Turn right for a gentle climb, beyond the houses, the path degrades to a track rising into Chase Wood. At the top by Hill Farm, bear left to a waymarked gate. Drop down to a way post, fork left but at the next split, stay ahead, the path now dropping steeply. At the bottom, go right on a broader path that soon dips to a junction. Bear left through a kissing gate and follow the field edge. At the far side, re-cross the disused railway and walk on, continuing along a short street to Merrivale Lane.

Opposite, diagonally right, an unmarked narrow footpath leads to Eastfield Road. Go right and then first left into the Avenue. At the end, turn right and immediately left down Ashfield Crescent. At a crossroads, swing right into Palmerston Road. Keep ahead over the next junction into Redhill Road. Carry on beyond Ashfield School along a wooded track to a barrier and go right beside the playing field. Crossing the end of a lane by Rectory Farm, the path continues into St Mary's churchyard. Walk forward then wind right and left, passing the walled Prospect (a superb viewpoint) to round the church.

Passing a stone cross in the corner, leave by the northeast gate, walking past 14th-century almshouses to the bottom of Church Street. To the right is the Market House Visitor Centre and, just beyond, John Kyrle's House.

Return along High Street past Church Street and go left into St Mary's Street to find the Gazebo Tower, part of mock-Gothic town walls constructed in 1833. Return to continue left along High Street. Cross the main road to the Man of Ross and walk down Wye Street. At the bend, keep ahead down steps, crossing the Hope and Anchor car park to a riverside path.

Follow the path left 200yds (183m) to the canoe launch and go left to the road. Cross to the grass opposite and bear right past a bandstand to a twin-arched bridge, through which is the car park.

Additional information

Suburban streets, woodland and riverside paths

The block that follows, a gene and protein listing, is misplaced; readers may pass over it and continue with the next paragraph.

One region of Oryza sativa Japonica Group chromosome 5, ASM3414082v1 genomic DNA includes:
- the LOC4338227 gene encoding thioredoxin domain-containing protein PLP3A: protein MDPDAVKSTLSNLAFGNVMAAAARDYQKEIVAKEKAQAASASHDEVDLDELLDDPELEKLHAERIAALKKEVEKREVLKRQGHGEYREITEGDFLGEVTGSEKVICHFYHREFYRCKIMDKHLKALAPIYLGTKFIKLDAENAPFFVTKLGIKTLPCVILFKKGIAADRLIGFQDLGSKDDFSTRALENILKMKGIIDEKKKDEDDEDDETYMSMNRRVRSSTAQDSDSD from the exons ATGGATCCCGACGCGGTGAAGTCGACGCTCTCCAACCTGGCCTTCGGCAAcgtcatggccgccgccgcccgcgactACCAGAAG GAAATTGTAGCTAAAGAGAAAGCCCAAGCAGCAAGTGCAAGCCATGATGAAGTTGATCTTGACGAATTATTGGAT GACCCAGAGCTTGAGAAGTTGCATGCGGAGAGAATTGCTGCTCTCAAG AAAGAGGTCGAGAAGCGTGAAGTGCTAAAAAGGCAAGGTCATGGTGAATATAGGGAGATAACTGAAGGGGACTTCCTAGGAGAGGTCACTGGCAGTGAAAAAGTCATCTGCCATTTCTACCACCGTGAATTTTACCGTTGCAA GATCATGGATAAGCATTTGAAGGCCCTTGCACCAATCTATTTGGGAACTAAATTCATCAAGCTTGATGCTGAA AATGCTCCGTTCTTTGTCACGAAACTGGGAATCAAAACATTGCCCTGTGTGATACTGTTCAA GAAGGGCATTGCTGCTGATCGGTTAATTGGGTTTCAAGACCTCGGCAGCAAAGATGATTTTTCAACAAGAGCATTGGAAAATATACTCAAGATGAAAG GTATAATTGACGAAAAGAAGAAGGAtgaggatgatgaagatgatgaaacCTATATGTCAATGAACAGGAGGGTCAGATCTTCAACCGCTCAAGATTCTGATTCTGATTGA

Classical town built on hill overlooking river

Limited off-lead opportunities

AA Walker's Map 14 Wye Valley & The Forest of Dean

Wilton Road car park on B4260 between Wilton Bridge and Ross-on-Wye

In town

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About the area

Discover Herefordshire

Herefordshire is split in two by the River Wye which meanders through the county on its way to the Severn and the sea. Largely rural, with Hereford, Leominster, and Ross-on-Wye the major towns and cities, its countryside and ancient villages are the county’s major asset.

Visitors can take advantage of a number of the trails which will guide them through areas of interest. Those especially interested in historic village life should try the Black and White Village Trail, which takes motorists on a 40-mile drive around timber-framed villages from Leominster to Weobley (established in the 17th century and known as a centre of witchcraft in the 18th), Eardisley (where the church boasts a 12th-century carved font), Kington, Pembridge and others. Other trails include the Mortimer Trail, the Hop Trail and the Hidden Highway, which goes from Ross-on-Wye to Chester. Hereford has a small Norman cathedral, which has a great forest of pink sandstone columns lining the nave. Inside is a chained library, a 13th-century Mappa Mundi (map of the world) and one of only four copies of the 1217 version of the Magna Carta.